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Thread: Pure Server Rendering

  1. #1
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    Lightbulb Pure Server Rendering

    I am an experienced C programmer with a basic understanding of OpenGL. I have designed a multimedia service that runs on a pure Ubuntu server (no Xorg installed) running on high-end server hardware. This multimedia service currently performs various functions dealing with streaming video and audio. I am interested in optimizing some of my video manipulation code using hardware-accelerated OpenGL.

    I am familiar with FBO's and this is what I intend to use for all of my rendering. The idea is for the service to grab a video stream, perform some hardware accelerated modifications to it using various shaders and matrix operations, then load the rasterized pixels back into memory to be re-streamed to another device. The CPU is a precious resource in this case which is why I am trying to offload some of this work to the GPU and by no means involve Xorg.


    Here are a few questions that I have:

    1. How can I execute OpenGL's rendering engine in a pure server without any Xorg overhead? All examples I have require a device context from a windowed environment, but that is not applicable in my case. It would be great if some example code can be provided.

    2. The extent of OpenGL's rendering complexity will be one or two textured quads floating in a perspective view. I take it that's 4 textured polygons or so? My point is that I don't expect the GPU to work that hard on producing my rasters. Thus, my question is this: Can I safely use the GPU on a dedicated server (Example: ATI ES1000) or should I consider using a video accelerator expansion card for this sort of task? If so, what kinds of advantages are there for my kind of application in using an expansion card versus a stock on-board GPU?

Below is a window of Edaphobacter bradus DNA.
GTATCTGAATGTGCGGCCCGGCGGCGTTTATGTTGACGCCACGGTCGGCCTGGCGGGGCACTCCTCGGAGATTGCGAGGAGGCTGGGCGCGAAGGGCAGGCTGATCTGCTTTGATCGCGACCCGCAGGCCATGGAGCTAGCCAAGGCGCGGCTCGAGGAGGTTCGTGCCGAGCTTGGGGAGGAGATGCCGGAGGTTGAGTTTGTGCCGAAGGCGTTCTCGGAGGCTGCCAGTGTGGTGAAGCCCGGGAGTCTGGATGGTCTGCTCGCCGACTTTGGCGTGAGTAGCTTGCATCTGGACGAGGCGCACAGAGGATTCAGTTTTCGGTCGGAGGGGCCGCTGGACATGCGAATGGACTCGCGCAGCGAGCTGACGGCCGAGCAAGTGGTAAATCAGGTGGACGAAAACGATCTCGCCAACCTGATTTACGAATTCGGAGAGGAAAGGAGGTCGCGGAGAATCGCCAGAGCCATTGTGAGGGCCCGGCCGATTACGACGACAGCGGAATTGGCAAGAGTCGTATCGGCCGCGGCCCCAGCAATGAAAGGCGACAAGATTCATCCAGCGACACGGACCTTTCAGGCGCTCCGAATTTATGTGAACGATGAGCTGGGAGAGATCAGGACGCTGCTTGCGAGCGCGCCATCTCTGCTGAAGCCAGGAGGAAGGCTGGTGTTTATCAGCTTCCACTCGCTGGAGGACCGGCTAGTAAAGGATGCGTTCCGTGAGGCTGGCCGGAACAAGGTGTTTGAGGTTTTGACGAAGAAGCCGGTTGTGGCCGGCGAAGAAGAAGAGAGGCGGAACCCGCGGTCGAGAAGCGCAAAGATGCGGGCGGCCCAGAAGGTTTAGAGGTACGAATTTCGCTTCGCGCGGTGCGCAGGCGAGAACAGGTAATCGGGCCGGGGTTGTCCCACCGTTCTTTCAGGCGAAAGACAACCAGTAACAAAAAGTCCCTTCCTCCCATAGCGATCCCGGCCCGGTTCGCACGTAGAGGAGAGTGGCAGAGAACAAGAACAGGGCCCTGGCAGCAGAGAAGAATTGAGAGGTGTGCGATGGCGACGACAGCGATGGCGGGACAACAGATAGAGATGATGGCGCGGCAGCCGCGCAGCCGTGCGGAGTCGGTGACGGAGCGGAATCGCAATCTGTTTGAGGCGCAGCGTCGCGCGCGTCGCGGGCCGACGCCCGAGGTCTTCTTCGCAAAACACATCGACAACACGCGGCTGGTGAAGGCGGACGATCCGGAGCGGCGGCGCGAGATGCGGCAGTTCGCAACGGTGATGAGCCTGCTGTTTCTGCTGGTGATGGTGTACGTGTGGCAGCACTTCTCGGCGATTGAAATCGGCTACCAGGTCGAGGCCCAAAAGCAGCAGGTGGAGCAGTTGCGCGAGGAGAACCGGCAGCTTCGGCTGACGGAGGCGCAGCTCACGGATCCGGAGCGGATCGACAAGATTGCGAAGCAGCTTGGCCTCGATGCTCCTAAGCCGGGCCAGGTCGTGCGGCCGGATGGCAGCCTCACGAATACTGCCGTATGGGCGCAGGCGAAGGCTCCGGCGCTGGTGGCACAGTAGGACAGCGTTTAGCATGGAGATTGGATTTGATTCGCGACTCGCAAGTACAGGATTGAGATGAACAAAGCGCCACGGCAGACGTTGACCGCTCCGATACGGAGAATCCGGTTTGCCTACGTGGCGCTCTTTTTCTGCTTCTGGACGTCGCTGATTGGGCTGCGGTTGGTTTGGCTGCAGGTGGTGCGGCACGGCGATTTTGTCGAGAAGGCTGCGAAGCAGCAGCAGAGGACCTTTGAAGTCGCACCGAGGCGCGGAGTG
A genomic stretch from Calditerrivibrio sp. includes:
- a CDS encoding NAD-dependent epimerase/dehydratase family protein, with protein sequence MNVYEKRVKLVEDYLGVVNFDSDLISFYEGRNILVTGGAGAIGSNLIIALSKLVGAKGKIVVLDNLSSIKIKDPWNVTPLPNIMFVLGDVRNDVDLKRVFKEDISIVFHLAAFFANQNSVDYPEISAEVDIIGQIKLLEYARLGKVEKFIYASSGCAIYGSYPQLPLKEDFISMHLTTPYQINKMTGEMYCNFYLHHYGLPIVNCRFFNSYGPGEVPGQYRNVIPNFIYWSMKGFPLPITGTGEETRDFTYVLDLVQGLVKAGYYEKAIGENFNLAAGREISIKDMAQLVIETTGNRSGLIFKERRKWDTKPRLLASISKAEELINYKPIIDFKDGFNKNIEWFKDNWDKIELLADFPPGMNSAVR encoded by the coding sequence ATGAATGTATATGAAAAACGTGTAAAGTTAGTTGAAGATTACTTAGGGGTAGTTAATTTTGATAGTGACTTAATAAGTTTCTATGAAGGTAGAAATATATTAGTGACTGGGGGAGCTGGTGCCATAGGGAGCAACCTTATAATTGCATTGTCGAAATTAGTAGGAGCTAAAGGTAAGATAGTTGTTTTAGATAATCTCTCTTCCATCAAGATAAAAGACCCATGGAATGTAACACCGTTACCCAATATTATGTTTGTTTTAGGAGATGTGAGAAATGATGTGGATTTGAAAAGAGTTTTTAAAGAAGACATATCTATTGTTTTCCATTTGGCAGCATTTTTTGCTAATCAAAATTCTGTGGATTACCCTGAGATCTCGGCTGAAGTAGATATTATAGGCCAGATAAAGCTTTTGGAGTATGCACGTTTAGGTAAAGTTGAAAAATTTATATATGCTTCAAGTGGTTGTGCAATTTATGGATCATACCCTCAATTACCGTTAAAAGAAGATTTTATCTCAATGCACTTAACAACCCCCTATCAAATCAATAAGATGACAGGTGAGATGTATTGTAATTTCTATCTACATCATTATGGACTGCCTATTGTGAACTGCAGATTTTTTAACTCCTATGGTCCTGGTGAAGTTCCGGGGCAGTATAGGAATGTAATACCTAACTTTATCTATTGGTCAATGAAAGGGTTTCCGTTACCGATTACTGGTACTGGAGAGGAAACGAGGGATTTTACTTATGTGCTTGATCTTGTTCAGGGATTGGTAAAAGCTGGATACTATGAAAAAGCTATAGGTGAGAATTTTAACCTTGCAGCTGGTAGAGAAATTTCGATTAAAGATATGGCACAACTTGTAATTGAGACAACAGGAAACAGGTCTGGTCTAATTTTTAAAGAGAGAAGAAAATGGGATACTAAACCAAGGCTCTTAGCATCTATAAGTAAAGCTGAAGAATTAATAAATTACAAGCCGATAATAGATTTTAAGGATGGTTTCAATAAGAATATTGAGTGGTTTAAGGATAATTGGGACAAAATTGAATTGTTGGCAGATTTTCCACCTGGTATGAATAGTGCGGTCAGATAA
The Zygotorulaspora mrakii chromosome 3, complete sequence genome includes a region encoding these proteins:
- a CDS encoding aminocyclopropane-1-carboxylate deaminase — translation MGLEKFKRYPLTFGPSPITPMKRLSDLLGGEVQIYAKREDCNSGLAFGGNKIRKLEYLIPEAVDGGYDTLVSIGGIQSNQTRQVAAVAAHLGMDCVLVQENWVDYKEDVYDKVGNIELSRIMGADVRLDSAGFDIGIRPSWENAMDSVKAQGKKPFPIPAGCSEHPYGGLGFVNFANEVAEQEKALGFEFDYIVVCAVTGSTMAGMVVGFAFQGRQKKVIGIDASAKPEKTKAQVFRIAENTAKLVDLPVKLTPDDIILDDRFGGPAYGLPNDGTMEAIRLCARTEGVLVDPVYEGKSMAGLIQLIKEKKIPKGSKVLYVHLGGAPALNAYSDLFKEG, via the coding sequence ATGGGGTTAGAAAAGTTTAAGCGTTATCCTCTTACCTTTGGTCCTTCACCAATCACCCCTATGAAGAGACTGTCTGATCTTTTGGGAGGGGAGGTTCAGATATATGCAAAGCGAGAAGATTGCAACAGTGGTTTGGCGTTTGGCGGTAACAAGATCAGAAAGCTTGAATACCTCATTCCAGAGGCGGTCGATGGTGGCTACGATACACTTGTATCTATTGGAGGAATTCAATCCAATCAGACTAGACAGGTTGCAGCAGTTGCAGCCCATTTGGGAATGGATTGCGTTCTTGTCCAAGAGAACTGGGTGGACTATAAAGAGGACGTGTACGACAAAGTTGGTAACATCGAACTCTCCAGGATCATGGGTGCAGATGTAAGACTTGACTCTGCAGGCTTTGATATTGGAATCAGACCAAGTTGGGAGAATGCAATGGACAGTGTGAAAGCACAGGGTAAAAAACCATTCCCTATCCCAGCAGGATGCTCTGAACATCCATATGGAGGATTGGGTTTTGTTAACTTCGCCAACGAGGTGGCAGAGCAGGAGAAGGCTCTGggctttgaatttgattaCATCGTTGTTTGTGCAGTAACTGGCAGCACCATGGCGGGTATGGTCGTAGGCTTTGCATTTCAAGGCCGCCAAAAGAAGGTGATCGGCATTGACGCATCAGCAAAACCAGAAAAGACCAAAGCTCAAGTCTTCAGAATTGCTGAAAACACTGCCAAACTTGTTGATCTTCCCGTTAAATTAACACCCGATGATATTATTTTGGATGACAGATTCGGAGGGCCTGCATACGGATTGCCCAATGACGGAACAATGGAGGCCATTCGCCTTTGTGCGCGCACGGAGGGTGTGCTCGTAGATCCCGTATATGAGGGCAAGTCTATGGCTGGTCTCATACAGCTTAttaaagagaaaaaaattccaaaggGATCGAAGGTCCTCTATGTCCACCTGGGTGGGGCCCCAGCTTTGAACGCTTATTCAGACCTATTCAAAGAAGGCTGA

3. How much of a performance hit is it to have multiple parallel processes performing similar rendering functions on the same GPU? Should this even be a concern? I don't think I will ever have more than 16 parallel processes working with the GPU.


    Once I have a full understanding of how this works I would be happy to provide completed and fully commented source code so that others in my situation could render on a pure server.

    Thank you in advance for your help!

  2. #2
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    "1. How can I execute OpenGL's rendering engine in a pure server without any Xorg overhead?"

    You can't.
    Without an X and an attached screen you can't create a OpenGL context. You can run OpenGL remotely iff you have a screen attached (and X running). NVidias Grid is intendet for headless 3D acceleration, but you can't buy that stuff yet.
    You can look into using OpenCL or CUDA for your task which don't require X or a screen but both will probably not run on your GPU.

  3. #3
    Senior Member OpenGL Guru Dark Photon's Avatar
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    Actually, I think you can allocate a GLX context (GL context under X Windowss) to target either:


    1. an X window,
    2. an X pixmap,
    3. an off-screen pbuffer



    See the GLX_DRAWABLE_TYPE flag passed to glXChooseFBConfig(), which can be one of (or a mask of) GLX_WINDOW_BIT, GLX_PIXMAP_BIT, or GLX_PBUFFER_BIT.

    So if you just want off-screen rendering, you can use a pbuffer. Or (possibly simpler) you can just allocate a context with a window system framebuffer, never map the window onto the screen, and do all your rendering in an off-screen FBO.

    All that said, AFAIK you need a connection to the X server to allocate a GLX context mapped to a GPU, and thus a connection to the X server (Xorg in this case).

    However, if you don't care about using GPU-accelerated rendering and what Mesa3D supports is sufficient for your needs, IIRC you can just do your rendering off-screen in software with Mesa3D without a connection to the X server or a GPU. Check me on that though.

  4. #4
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    Thank you for your responses.

    It's unfortunate that X server is a requirement in order to take advantage of the GPU using OpenGL. It seems like a design flaw on the part of OpenGL designers not to consider a pure server environment.

    Let's assume I installed a basic Xorg installation, one without a window manager. Lets also assume I did not have a monitor attached, and this computer never has a user physically at the computer since it is remotely managed with SSH.